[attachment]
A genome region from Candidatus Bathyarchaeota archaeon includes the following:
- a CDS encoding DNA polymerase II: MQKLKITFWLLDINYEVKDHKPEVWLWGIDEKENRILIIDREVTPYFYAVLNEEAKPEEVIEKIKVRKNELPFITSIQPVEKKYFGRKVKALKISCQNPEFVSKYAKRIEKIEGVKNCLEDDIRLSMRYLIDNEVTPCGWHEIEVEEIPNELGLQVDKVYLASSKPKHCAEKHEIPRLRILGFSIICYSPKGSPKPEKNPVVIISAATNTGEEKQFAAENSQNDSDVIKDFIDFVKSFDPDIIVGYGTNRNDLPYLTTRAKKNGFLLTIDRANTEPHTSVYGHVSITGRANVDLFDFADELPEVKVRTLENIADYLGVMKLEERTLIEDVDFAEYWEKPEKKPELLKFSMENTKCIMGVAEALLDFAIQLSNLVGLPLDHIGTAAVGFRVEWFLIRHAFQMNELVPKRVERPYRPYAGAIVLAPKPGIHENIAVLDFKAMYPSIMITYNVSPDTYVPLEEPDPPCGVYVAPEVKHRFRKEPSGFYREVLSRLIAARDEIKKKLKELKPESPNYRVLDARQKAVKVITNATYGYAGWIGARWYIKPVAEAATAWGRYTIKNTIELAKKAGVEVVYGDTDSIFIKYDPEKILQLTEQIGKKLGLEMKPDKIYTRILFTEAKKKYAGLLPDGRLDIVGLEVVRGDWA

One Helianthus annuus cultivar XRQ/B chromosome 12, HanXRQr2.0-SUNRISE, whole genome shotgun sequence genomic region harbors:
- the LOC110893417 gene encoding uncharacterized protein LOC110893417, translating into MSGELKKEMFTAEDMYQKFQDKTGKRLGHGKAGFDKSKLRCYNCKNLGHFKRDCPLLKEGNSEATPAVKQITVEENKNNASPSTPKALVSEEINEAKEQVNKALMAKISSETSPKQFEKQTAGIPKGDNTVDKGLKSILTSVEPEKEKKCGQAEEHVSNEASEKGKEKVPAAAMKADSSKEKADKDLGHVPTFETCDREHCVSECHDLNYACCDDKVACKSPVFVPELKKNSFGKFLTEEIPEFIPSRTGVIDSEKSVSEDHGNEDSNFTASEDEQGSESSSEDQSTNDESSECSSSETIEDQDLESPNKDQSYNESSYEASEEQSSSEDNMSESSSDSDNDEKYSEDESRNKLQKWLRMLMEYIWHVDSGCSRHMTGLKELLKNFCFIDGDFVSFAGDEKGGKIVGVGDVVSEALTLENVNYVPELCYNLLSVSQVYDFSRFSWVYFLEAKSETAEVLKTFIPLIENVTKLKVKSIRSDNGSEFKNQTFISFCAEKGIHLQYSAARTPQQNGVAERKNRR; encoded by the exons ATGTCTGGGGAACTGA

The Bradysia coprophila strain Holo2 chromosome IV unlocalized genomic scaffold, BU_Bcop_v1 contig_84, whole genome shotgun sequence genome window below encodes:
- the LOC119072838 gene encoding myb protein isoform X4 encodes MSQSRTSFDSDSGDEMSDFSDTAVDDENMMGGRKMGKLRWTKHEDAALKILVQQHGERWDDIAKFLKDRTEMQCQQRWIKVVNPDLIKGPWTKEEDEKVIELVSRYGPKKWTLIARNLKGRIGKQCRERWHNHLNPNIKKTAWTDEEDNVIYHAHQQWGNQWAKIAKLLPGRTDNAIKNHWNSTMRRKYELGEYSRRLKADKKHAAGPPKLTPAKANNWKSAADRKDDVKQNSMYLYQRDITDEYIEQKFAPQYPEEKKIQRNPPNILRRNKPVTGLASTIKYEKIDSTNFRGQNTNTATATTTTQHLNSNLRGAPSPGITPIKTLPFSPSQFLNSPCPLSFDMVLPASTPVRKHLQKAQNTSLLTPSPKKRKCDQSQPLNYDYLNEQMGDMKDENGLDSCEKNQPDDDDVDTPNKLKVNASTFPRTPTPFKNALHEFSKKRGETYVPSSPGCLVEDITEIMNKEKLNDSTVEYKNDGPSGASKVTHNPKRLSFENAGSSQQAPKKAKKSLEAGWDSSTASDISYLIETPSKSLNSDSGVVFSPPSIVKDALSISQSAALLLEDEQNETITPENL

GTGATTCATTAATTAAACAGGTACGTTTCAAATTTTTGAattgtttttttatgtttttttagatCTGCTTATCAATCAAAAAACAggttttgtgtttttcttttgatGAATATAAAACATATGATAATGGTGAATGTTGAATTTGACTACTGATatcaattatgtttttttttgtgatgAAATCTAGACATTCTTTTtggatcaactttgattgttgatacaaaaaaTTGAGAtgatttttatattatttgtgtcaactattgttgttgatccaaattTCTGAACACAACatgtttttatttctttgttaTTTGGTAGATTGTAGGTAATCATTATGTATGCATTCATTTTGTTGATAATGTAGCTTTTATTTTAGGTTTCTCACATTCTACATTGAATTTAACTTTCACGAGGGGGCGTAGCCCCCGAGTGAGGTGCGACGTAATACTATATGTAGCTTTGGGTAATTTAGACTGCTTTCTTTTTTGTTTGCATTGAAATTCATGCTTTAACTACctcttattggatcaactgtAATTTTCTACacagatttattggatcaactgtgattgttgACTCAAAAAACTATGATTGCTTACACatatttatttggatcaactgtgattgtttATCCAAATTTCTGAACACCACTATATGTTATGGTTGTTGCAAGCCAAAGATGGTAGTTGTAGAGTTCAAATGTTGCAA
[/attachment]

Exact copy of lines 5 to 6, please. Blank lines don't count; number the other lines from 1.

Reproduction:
The Bradysia coprophila strain Holo2 chromosome IV unlocalized genomic scaffold, BU_Bcop_v1 contig_84, whole genome shotgun sequence genome window below encodes:
- the LOC119072838 gene encoding myb protein isoform X4 encodes MSQSRTSFDSDSGDEMSDFSDTAVDDENMMGGRKMGKLRWTKHEDAALKILVQQHGERWDDIAKFLKDRTEMQCQQRWIKVVNPDLIKGPWTKEEDEKVIELVSRYGPKKWTLIARNLKGRIGKQCRERWHNHLNPNIKKTAWTDEEDNVIYHAHQQWGNQWAKIAKLLPGRTDNAIKNHWNSTMRRKYELGEYSRRLKADKKHAAGPPKLTPAKANNWKSAADRKDDVKQNSMYLYQRDITDEYIEQKFAPQYPEEKKIQRNPPNILRRNKPVTGLASTIKYEKIDSTNFRGQNTNTATATTTTQHLNSNLRGAPSPGITPIKTLPFSPSQFLNSPCPLSFDMVLPASTPVRKHLQKAQNTSLLTPSPKKRKCDQSQPLNYDYLNEQMGDMKDENGLDSCEKNQPDDDDVDTPNKLKVNASTFPRTPTPFKNALHEFSKKRGETYVPSSPGCLVEDITEIMNKEKLNDSTVEYKNDGPSGASKVTHNPKRLSFENAGSSQQAPKKAKKSLEAGWDSSTASDISYLIETPSKSLNSDSGVVFSPPSIVKDALSISQSAALLLEDEQNETITPENL